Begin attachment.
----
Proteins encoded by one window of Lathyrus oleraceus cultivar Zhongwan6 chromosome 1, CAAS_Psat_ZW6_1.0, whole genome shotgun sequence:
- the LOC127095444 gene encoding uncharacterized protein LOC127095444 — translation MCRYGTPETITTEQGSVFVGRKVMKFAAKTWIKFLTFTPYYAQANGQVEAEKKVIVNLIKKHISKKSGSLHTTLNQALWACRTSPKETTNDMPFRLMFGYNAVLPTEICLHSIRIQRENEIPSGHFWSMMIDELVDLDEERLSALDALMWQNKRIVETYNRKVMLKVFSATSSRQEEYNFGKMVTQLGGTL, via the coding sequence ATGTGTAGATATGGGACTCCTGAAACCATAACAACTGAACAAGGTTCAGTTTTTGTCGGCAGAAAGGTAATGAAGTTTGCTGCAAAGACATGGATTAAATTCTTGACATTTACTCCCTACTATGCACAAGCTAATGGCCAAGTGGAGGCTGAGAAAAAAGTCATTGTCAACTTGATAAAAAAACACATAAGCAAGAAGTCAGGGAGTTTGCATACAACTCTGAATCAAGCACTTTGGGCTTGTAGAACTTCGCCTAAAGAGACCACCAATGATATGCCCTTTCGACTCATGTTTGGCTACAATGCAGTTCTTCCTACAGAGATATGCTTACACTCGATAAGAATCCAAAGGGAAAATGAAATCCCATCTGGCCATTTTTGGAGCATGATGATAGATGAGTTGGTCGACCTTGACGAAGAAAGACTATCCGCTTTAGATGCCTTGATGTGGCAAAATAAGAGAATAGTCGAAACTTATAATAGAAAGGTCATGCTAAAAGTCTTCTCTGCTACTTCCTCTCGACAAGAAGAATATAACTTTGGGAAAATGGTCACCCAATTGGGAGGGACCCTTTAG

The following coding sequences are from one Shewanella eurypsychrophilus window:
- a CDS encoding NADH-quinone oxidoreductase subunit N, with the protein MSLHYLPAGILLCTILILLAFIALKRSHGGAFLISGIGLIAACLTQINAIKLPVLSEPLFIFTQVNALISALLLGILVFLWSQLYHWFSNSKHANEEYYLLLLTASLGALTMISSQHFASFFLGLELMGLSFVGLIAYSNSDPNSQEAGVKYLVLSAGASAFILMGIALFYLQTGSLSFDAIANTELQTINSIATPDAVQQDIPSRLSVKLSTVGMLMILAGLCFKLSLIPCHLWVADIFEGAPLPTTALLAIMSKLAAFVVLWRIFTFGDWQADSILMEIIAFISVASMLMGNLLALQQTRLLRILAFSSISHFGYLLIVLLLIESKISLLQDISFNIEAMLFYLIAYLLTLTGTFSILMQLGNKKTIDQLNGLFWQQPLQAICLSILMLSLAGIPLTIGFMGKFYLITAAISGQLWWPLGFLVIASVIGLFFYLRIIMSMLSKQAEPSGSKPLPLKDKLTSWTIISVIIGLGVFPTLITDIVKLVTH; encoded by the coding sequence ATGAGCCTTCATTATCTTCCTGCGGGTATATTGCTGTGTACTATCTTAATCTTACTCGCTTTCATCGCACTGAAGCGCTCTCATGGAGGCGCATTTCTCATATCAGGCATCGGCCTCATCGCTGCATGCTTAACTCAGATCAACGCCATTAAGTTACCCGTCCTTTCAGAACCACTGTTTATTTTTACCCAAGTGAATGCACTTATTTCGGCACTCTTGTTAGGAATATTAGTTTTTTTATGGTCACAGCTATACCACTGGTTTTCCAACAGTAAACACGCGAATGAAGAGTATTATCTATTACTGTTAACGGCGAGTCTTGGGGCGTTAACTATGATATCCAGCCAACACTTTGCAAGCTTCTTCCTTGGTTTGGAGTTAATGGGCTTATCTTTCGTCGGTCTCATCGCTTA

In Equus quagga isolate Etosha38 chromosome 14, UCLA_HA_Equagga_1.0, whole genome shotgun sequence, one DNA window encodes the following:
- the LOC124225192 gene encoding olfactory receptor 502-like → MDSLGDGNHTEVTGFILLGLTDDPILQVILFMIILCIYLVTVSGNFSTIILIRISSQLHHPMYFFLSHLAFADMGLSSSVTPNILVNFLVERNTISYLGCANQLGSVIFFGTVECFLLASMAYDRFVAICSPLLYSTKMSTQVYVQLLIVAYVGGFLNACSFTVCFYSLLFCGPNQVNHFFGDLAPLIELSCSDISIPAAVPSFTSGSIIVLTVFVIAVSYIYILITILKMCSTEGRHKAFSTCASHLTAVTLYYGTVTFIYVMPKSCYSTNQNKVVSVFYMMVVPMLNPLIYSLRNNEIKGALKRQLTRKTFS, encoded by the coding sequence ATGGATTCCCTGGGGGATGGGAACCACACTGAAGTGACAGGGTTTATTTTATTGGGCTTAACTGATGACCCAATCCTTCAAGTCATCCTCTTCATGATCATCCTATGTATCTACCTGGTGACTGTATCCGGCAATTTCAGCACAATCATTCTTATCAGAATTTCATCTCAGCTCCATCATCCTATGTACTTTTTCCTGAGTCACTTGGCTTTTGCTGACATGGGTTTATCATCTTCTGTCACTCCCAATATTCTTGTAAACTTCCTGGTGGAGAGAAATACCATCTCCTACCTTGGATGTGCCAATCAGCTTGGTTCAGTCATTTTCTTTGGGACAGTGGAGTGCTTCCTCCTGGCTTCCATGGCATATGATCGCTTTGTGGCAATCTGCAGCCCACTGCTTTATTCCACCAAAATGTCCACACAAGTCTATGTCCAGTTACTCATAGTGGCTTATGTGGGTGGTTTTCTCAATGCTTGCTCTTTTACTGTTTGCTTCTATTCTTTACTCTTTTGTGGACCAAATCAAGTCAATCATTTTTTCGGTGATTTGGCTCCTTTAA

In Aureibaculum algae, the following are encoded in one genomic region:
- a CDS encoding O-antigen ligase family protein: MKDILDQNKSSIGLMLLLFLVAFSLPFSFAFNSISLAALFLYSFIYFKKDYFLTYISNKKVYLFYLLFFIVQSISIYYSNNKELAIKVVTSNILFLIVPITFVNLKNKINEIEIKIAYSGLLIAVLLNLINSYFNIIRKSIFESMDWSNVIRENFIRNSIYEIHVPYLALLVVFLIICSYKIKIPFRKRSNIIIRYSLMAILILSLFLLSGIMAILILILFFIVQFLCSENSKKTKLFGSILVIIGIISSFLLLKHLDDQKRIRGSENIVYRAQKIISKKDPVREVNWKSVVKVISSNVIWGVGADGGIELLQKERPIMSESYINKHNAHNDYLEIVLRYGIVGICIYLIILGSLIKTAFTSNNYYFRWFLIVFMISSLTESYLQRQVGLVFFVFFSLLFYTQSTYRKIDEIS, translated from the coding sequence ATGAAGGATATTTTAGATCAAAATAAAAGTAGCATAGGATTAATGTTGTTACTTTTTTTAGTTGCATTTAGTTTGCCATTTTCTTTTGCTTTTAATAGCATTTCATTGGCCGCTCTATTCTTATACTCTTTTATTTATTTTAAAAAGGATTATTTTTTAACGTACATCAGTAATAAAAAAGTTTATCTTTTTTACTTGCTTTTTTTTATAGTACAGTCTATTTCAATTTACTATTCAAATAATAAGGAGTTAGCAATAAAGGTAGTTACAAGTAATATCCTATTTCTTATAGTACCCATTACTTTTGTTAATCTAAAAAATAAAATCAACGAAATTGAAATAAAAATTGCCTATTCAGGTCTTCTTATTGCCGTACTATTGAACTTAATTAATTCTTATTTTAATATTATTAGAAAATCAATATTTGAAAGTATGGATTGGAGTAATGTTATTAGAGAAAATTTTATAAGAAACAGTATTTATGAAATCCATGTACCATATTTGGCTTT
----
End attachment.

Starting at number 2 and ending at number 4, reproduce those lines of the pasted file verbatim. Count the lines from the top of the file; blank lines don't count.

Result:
- the LOC127095444 gene encoding uncharacterized protein LOC127095444 — translation MCRYGTPETITTEQGSVFVGRKVMKFAAKTWIKFLTFTPYYAQANGQVEAEKKVIVNLIKKHISKKSGSLHTTLNQALWACRTSPKETTNDMPFRLMFGYNAVLPTEICLHSIRIQRENEIPSGHFWSMMIDELVDLDEERLSALDALMWQNKRIVETYNRKVMLKVFSATSSRQEEYNFGKMVTQLGGTL, via the coding sequence ATGTGTAGATATGGGACTCCTGAAACCATAACAACTGAACAAGGTTCAGTTTTTGTCGGCAGAAAGGTAATGAAGTTTGCTGCAAAGACATGGATTAAATTCTTGACATTTACTCCCTACTATGCACAAGCTAATGGCCAAGTGGAGGCTGAGAAAAAAGTCATTGTCAACTTGATAAAAAAACACATAAGCAAGAAGTCAGGGAGTTTGCATACAACTCTGAATCAAGCACTTTGGGCTTGTAGAACTTCGCCTAAAGAGACCACCAATGATATGCCCTTTCGACTCATGTTTGGCTACAATGCAGTTCTTCCTACAGAGATATGCTTACACTCGATAAGAATCCAAAGGGAAAATGAAATCCCATCTGGCCATTTTTGGAGCATGATGATAGATGAGTTGGTCGACCTTGACGAAGAAAGACTATCCGCTTTAGATGCCTTGATGTGGCAAAATAAGAGAATAGTCGAAACTTATAATAGAAAGGTCATGCTAAAAGTCTTCTCTGCTACTTCCTCTCGACAAGAAGAATATAACTTTGGGAAAATGGTCACCCAATTGGGAGGGACCCTTTAG

The following coding sequences are from one Shewanella eurypsychrophilus window:
- a CDS encoding NADH-quinone oxidoreductase subunit N, with the protein MSLHYLPAGILLCTILILLAFIALKRSHGGAFLISGIGLIAACLTQINAIKLPVLSEPLFIFTQVNALISALLLGILVFLWSQLYHWFSNSKHANEEYYLLLLTASLGALTMISSQHFASFFLGLELMGLSFVGLIAYSNSDPNSQEAGVKYLVLSAGASAFILMGIALFYLQTGSLSFDAIANTELQTINSIATPDAVQQDIPSRLSVKLSTVGMLMILAGLCFKLSLIPCHLWVADIFEGAPLPTTALLAIMSKLAAFVVLWRIFTFGDWQADSILMEIIAFISVASMLMGNLLALQQTRLLRILAFSSISHFGYLLIVLLLIESKISLLQDISFNIEAMLFYLIAYLLTLTGTFSILMQLGNKKTIDQLNGLFWQQPLQAICLSILMLSLAGIPLTIGFMGKFYLITAAISGQLWWPLGFLVIASVIGLFFYLRIIMSMLSKQAEPSGSKPLPLKDKLTSWTIISVIIGLGVFPTLITDIVKLVTH; encoded by the coding sequence ATGAGCCTTCATTATCTTCCTGCGGGTATATTGCTGTGTACTATCTTAATCTTACTCGCTTTCATCGCACTGAAGCGCTCTCATGGAGGCGCATTTCTCATATCAGGCATCGGCCTCATCGCTGCATGCTTAACTCAGATCAACGCCATTAAGTTACCCGTCCTTTCAGAACCACTGTTTATTTTTACCCAAGTGAATGCACTTATTTCGGCACTCTTGTTAGGAATATTAGTTTTTTTATGGTCACAGCTATACCACTGGTTTTCCAACAGTAAACACGCGAATGAAGAGTATTATCTATTACTGTTAACGGCGAGTCTTGGGGCGTTAACTATGATATCCAGCCAACACTTTGCAAGCTTCTTCCTTGGTTTGGAGTTAATGGGCTTATCTTTCGTCGGTCTCATCGCTTA